Learn about liberation, reincarnation, and more!
Location: 131 Beisihuan Donglu, Chaoyang District, Beijing. Nearest subway station is Huixinxijie Beikou (around five minutes away on foot)
Opening: 09:00 – 17:00 Tues – Sun (closed on Mondays)
Cost: Free (bring passport or photo ID)
The Museum of Tibetan Culture is a large building inside which is a modestly sized museum. The rest of the complex in which this museum can be found is taken up by the China Tibetology Research Centre. Across the road (the 4th Ring Road, so rather a large one) from this building is the Tibet Building, a hotel run by the provincial authority, so it’s a kind of Tibetan area of the city, aside from the complete lack of actual Tibetans that is!
The Museum of Tibetan Culture is spread over just a couple of floors, so is much more modest than the outside of the building would suggest – the first floor doesn’t have any exhibits and is just for the WC and a bit of admin, so it’s really just two floors. The unhelpful map in the entry area lists each of the six exhibition halls as containing ‘Temporary Exhibit’.
The second floor is mostly made up of the exhibit ‘Great Achievements: A Special Exhibition to Celebrate the 70th Anniversary of the Peaceful Liberation of Tibet’ which is new for 2021 (1951 being the year of this ‘Liberation’). The adjective ‘Peaceful’ is used over and over in the explanations of this interesting exhibition, to the point that one might even start to wonder why we have to be told over and over that it was a ‘peaceful’ event. At one point a board makes reference to “seeking peace through battle” and the doublethink starts to hit home a bit more – but it’s a museum about the liberation of Tibet, in Beijing, what did you expect?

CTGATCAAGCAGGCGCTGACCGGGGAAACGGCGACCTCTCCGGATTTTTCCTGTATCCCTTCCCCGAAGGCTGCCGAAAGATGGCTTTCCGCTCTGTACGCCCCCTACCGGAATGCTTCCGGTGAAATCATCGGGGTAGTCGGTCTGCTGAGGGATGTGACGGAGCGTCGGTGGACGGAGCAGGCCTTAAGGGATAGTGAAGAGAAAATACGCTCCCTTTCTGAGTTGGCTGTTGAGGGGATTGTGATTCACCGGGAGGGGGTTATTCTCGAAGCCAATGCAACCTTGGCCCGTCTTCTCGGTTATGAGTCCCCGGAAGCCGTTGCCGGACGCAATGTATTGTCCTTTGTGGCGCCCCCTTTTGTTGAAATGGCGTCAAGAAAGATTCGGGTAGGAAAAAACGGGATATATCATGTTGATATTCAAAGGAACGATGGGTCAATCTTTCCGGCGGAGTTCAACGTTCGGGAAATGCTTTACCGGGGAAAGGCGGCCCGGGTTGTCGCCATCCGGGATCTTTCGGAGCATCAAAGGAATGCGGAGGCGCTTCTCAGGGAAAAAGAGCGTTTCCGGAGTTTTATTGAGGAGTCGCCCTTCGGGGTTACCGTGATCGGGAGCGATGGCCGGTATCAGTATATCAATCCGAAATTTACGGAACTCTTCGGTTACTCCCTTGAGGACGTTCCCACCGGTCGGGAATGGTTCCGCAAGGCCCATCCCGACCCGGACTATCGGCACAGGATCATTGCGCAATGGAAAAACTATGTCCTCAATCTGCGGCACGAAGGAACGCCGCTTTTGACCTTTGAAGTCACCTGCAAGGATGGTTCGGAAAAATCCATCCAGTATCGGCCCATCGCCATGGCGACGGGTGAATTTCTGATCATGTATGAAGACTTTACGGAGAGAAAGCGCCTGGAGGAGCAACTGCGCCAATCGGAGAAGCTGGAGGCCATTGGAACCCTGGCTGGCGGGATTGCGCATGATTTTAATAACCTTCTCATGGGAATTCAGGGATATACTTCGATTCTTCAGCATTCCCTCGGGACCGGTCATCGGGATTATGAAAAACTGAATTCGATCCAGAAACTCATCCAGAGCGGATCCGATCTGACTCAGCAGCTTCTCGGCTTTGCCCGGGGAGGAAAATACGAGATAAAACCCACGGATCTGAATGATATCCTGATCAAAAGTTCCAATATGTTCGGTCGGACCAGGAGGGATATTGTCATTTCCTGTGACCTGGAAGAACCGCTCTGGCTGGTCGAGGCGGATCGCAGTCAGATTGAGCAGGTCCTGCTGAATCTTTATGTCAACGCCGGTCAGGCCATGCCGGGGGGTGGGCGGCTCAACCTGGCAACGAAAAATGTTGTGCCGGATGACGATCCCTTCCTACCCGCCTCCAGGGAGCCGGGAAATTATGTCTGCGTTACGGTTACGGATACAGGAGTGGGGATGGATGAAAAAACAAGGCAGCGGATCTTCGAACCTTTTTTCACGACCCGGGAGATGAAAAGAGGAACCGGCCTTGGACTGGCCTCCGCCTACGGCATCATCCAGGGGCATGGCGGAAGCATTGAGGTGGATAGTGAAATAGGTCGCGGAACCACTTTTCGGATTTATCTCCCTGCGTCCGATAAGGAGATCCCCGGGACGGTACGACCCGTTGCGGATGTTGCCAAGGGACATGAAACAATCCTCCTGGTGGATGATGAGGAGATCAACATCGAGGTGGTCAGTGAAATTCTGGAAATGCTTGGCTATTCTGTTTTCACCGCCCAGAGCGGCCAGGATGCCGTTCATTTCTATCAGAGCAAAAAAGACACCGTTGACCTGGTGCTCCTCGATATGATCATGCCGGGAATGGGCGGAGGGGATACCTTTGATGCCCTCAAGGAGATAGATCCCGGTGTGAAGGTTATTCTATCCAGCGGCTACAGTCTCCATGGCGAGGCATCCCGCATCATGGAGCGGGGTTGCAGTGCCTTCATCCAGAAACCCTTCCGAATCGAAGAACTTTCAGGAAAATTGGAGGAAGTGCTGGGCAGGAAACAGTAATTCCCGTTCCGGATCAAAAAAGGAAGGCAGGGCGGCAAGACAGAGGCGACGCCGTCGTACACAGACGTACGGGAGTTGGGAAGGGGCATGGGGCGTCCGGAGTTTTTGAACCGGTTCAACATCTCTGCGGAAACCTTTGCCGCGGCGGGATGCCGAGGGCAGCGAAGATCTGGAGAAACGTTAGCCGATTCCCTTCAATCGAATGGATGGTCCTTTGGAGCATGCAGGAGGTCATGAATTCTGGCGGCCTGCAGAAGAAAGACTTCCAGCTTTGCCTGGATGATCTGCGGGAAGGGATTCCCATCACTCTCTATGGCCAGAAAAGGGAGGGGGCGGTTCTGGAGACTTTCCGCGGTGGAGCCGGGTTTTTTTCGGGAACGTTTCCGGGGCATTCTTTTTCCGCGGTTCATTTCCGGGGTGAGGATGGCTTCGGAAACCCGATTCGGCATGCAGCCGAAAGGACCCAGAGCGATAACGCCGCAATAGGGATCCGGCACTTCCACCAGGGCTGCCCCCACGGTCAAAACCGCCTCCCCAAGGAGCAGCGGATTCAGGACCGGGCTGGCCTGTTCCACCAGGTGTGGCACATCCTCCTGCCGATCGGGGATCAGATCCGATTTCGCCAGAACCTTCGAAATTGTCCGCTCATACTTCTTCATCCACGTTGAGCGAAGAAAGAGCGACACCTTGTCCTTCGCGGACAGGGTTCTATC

The display is interesting though, with key events from the Yuan dynasty laid out chronologically, then the perfidious Brits get a look in as the Qing Dynasty started to collapse, but fortunately, we find the New China government coming to the rescue of the lumpen masses of Tibet toiling under the oppressive heel of the monks and entrenched feudal and theological interests, and we embark on a journey with years marked on the wall to show progress made in all the various social fields of emancipation of peasants and women, increasing literacy, and so on. The Great Leap Forward is ignored, and the timeline runs out at 1965, as presumably, nothing particularly significant happened over the following decade.